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Evaluation of autoantibody signatures in meningioma patients using human proteome arrays

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Oncotarget. 2017; 8:58443-58456. https://doi.org/10.18632/oncotarget.16997

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Shabarni Gupta, Shuvolina Mukherjee, Parvez Syed, Narendra Goud Pandala, Saket Choudhary, Vedita Anand Singh, Namrata Singh, Heng Zhu, Sridhar Epari, Santosh B. Noronha, Aliasgar Moiyadi and Sanjeeva Srivastava _

Abstract

Shabarni Gupta1,*, Shuvolina Mukherjee1,*, Parvez Syed1,2,*, Narendra Goud Pandala1, Saket Choudhary3,4, Vedita Anand Singh1, Namrata Singh1, Heng Zhu5, Sridhar Epari6, Santosh B. Noronha3, Aliasgar Moiyadi7 and Sanjeeva Srivastava1

1Department of Biosciences and Bioengineering, Indian Institute of Technology Bombay, Mumbai, India

2Department of Biochemistry/Biotechnology, University of Turku, Turun yliopisto, Finland

3Department of Chemical Engineering, Indian Institute of Technology Bombay, Mumbai, India

4Molecular and Computational Biology, Department of Biological Sciences, University of Southern California, Los Angeles, CA, USA

5Department of Pharmacology and Molecular Sciences/High-Throughput Biology Center, Johns Hopkins University School of Medicine, Baltimore, MD, USA

6Department of Pathology, Tata Memorial Centre, Mumbai, India

7Department of Neurosurgery, Tata Memorial Centre, Mumbai, India

*These authors have contributed equally to this work

Correspondence to:

Sanjeeva Srivastava, email: sanjeeva@iitb.ac.in

Keywords: meningioma, autoantibody, protein array, brain tumors, HuPort screening

Received: July 14, 2016     Accepted: March 11, 2017     Published: April 10, 2017

ABSTRACT

Meningiomas are one of the most common tumors of the Central nervous system (CNS). This study aims to identify the autoantibody biomarkers in meningiomas using high-density human proteome arrays (~17,000 full-length recombinant human proteins). Screening of sera from 15 unaffected healthy individuals, 10 individuals with meningioma grade I and 5 with meningioma grade II was performed. This comprehensive proteomics based investigation revealed the dysregulation of 489 and 104 proteins in grades I and II of meningioma, respectively, along with the enrichment of several signalling pathways, which might play a crucial role in the manifestation of the disease. Autoantibody targets like IGHG4, CRYM, EFCAB2, STAT6, HDAC7A and CCNB1 were significantly dysregulated across both the grades. Further, we compared this to the tissue proteome and gene expression profile from GEO database. Previously reported upregulated proteins from meningioma tissue-based proteomics obtained from high-resolution mass spectrometry demonstrated an aggravated autoimmune response, emphasizing the clinical relevance of these targets. Some of these targets like SELENBP1 were tested for their presence in tumor tissue using immunoblotting. In the light of highly invasive diagnostic modalities employed to diagnose CNS tumors like meningioma, these autoantibody markers offer a minimally invasive diagnostic platform which could be pursued further for clinical translation.


INTRODUCTION

Meningiomas are one of the most commonly reported brain tumors comprising of nearly 30% of all primary central nervous system tumors [1]. The WHO classifies meningiomas as benign Grade I (MG1), atypical Grade II (MG2), (Figure 1a) and anaplastic Grade III [2]. The current diagnostics include imaging techniques like computerized tomography (CT) scan and magnetic resonance imaging (MRI) for the detection of the tumour and surgical resection thereafter [3]. However, it does not take into account the possibilities of recurrence and prevalence of malignancy. Early detection is challenging because meningiomas, which essentially are benign, may remain asymptomatic for years without causing any complications. However, in case of further growth it can cause neurological symptoms related to brain and cranial nerve compression or irritation [4]. Thus, several recent studies have aimed to identify various genetic and molecular alterations of meningioma so as to identify new molecular markers and targeted therapies for early diagnosis and better clinical management of the disease [57].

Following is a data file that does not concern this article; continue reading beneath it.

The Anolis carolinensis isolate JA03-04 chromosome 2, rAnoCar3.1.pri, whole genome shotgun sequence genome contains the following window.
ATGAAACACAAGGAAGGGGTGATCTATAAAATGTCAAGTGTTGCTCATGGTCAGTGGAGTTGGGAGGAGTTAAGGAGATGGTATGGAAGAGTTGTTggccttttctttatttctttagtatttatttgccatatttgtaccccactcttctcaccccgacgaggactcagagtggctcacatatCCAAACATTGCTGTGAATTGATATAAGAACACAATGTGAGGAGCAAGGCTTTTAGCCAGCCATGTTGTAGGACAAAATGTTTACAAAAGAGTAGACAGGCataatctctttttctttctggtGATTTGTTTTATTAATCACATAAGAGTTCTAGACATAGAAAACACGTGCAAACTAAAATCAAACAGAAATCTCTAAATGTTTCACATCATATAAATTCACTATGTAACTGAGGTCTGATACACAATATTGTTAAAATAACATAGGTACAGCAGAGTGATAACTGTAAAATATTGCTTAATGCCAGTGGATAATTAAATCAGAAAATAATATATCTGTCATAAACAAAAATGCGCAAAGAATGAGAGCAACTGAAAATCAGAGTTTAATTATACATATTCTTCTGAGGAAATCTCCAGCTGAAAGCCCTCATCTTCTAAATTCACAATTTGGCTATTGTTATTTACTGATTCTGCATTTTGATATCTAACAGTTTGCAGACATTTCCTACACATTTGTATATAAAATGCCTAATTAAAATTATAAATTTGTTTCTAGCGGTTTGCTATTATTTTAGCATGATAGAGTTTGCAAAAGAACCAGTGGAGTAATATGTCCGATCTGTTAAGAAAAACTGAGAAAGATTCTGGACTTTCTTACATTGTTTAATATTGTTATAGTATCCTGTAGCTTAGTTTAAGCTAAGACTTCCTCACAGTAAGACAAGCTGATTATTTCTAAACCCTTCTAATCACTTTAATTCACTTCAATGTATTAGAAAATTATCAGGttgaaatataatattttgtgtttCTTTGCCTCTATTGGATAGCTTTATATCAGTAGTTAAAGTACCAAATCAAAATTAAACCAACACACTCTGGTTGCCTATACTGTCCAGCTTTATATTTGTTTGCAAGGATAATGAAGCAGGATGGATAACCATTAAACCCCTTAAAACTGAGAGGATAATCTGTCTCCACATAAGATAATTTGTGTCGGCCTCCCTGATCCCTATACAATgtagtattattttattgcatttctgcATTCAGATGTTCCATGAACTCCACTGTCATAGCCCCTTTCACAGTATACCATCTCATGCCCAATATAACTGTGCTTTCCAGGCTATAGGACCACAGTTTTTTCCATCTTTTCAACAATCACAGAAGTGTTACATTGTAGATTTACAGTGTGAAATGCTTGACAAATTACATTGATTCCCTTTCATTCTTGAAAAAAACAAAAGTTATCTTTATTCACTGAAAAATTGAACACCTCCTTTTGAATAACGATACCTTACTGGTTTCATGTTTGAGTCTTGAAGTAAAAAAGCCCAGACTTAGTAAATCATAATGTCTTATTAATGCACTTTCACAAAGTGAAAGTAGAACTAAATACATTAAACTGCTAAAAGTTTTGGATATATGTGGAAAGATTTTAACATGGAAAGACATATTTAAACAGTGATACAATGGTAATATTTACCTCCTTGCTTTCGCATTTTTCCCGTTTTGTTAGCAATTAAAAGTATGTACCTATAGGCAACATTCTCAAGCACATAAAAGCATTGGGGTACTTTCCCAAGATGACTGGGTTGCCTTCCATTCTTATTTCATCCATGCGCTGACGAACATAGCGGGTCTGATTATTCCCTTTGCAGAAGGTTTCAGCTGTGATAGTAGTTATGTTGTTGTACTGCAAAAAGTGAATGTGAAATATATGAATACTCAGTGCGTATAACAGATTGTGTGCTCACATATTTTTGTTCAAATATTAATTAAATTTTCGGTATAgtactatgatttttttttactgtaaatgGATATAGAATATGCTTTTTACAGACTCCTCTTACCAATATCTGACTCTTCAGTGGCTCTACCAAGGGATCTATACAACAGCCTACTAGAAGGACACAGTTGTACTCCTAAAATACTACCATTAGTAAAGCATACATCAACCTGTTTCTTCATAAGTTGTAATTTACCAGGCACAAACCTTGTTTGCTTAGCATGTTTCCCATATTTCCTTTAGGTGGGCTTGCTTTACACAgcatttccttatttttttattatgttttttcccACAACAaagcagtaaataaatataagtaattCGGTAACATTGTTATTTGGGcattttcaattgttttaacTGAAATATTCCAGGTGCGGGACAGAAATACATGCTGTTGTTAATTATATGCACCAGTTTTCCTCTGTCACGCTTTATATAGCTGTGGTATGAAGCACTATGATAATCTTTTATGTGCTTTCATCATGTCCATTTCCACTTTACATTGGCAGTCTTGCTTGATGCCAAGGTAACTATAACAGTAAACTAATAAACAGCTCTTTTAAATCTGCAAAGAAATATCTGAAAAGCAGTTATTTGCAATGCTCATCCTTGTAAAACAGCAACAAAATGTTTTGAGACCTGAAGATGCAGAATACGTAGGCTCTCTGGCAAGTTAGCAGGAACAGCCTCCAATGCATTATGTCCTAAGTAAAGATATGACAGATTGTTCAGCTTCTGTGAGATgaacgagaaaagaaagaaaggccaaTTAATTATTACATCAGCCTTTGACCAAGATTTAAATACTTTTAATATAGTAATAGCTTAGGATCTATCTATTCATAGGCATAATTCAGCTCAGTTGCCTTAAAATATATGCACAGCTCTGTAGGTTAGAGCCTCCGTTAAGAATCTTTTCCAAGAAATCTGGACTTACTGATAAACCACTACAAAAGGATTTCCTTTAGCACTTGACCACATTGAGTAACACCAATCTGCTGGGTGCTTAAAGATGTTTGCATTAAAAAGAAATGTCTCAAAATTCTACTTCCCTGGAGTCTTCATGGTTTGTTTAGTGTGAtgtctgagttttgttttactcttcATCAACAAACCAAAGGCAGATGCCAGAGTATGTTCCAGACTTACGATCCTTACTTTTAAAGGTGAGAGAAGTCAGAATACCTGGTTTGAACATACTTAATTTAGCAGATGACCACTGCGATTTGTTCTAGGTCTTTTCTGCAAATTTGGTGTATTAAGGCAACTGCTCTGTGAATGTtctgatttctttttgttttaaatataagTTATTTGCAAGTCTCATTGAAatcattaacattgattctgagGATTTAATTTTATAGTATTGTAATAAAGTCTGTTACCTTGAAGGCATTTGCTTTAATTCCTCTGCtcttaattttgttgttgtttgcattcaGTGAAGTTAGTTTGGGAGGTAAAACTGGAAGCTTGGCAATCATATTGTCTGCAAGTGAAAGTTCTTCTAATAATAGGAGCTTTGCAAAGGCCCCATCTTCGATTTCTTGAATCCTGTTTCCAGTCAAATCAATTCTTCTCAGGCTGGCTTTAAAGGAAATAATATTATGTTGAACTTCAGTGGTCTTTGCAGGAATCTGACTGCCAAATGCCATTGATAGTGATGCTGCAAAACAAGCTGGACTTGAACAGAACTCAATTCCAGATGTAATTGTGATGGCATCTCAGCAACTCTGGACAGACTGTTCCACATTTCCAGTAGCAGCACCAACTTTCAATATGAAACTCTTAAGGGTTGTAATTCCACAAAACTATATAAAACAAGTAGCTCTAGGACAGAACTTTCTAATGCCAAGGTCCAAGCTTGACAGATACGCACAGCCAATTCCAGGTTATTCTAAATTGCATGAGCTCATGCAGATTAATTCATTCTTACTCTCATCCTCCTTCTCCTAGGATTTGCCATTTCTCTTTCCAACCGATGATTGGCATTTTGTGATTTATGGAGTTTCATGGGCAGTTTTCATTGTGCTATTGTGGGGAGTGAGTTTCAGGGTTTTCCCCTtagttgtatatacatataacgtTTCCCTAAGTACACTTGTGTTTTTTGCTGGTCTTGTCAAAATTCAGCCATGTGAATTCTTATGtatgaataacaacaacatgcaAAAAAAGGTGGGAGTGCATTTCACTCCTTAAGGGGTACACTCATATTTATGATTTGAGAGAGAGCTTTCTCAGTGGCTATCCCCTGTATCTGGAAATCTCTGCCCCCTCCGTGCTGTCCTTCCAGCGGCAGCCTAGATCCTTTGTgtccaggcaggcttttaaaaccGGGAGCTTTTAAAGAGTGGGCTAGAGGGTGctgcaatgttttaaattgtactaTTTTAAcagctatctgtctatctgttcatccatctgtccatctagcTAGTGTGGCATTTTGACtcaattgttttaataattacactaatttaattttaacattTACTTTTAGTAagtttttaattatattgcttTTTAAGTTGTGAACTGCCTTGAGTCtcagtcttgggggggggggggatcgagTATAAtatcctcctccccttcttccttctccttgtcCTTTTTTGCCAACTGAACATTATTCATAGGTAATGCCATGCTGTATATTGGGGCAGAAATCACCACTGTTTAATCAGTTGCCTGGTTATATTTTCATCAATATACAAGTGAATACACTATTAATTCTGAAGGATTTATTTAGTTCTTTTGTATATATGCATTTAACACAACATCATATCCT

Experimental Design.

Figure 1: Experimental Design. (Panel a) shows the MR images of MG1 (Right posterior fossa meningioma. Left – Axial T2 images and Right – Axial T1 post contrast images) and MG2 (Anterior cranial fossa base meningioma. Left – Axial T2 images and Right- Axial T1 post contrast images), (Panel b) shows the interactions and molecular design of the microarray experiment while (Panel c) is a schematic of the experimental design where serum samples are collected from each of the three representative cohorts (Control, MG1 and MG2) and are subjected to protein microarray assay. This is followed by stringent quality checks, data normalization and analysis using R.

Any neoplasm is a manifestation of de-regulation and alterations at the cellular level, which involves multiple essential components that are responsible for homeostasis and proliferation [8]. This alteration evokes an immune response against the tumor cells which leads to production of several antigens that are either significantly altered, over-expressed or present at the basal levels in normal cells [9]. These are called as tumor specific antigens (TSA) or tumor associated antigens (TAA). Several TAAs which have been associated with various malignancies have been identified and have yielded mechanistic insight into the tumor biology, including PSA (Prostate Specific Antigen) for prostate cancer, CA-125 for ovarian cancer and fibrinogen for bladder cancer [1012]. Detection of the altered proteins is often challenging due to rapid degradation of the proteins. Anti-TAA antibodies or autoantibodies, on the other hand are specific as well as stable and can easily be detected from the patient sera using several platforms [13]. Thus, detecting ‘autoantibodies’ have emerged as one of the most promising approaches for early diagnosis of malignancies and can be used as sensors to comprehend events associated with tumorigenesis [14, 15].